Dave Davies later commented on the recording: "We spent a lot of time trying to get a different guitar sound, to get a more unique feel for the record. In the end we used a tape-delay echo, but it sounded new because nobody had done it since the 1950s. I remember Steve Marriott of the Small Faces came up and asked me how we'd got that sound. We were almost trendy for a while." The single was one of the Kinks' biggest UK successes (hitting number two on Melody Maker's chart), and went on to become one of their most popular and best-known songs. Pop music journalist Robert Christgau called it "the most beautiful song in the English language", and AllMusic senior editor Stephen Thomas Erlewine cited it as "possibly the most beautiful song of the rock and roll era".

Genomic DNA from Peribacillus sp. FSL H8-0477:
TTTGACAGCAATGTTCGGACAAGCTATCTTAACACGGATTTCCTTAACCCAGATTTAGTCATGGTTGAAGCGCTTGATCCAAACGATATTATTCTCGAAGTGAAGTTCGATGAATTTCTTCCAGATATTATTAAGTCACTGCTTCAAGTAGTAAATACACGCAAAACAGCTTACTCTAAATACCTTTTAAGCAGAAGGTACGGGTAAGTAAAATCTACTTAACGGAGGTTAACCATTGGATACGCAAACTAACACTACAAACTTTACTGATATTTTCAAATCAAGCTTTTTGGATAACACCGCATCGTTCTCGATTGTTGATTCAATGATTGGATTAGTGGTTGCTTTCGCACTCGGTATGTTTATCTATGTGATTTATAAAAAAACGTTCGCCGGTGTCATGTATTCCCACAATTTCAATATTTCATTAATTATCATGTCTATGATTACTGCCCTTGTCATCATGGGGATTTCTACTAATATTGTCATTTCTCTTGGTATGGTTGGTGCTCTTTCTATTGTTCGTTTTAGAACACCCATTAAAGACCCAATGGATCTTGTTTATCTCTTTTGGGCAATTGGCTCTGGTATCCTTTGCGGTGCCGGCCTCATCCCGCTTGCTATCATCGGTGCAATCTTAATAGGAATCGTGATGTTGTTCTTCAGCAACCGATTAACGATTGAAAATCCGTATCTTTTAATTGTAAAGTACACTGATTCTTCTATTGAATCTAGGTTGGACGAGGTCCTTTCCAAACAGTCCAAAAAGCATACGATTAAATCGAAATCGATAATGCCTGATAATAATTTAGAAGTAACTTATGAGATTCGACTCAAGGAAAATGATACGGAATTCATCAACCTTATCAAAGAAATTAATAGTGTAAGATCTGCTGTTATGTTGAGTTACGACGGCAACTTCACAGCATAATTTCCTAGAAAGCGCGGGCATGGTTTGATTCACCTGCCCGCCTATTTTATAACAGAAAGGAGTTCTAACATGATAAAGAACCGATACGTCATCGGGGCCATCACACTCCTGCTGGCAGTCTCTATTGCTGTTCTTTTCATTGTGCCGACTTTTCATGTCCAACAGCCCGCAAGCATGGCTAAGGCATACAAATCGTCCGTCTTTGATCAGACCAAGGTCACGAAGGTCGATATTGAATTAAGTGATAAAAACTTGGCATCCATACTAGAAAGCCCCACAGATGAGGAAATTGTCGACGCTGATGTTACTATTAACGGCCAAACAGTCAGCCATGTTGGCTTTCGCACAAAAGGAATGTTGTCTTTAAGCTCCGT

The songs on the 1967 album, Something Else By The Kinks, developed the musical progressions of Face to Face, adding English music hall influences to the band's sound. Dave Davies scored a major UK chart success with the album's "Death of a Clown". While it was co-written by Ray Davies and recorded by the Kinks, it was also released as a Dave Davies solo single. Overall, however, the album's commercial performance was disappointing, prompting the Kinks to rush out a new single, "Autumn Almanac", in early October. Backed with "Mister Pleasant", the single became another Top 5 success for the group. Andy Miller points out that, despite its success, the single marks a turning point in the band's career—it would be their last entry into the UK Top Ten for three years: "In retrospect, 'Autumn Almanac' marked the first hint of trouble for the Kinks. This glorious single, one of the greatest achievements of British 60s pop, was widely criticised at the time for being too similar to previous Davies efforts." Nick Jones of Melody Maker asked, "Is it time that Ray stopped writing about grey suburbanites going about their fairly unemotional daily business? ... Ray works to a formula, not a feeling, and it's becoming rather boring." Disc jockey Mike Ahern called the song "a load of old rubbish". Dave's second solo single, "Susannah's Still Alive", was released in the UK on 24 November. It sold a modest 59,000 copies, but failed to reach the Top 10. Miller states that "by the end of the year, the Kinks were rapidly sliding out of fashion".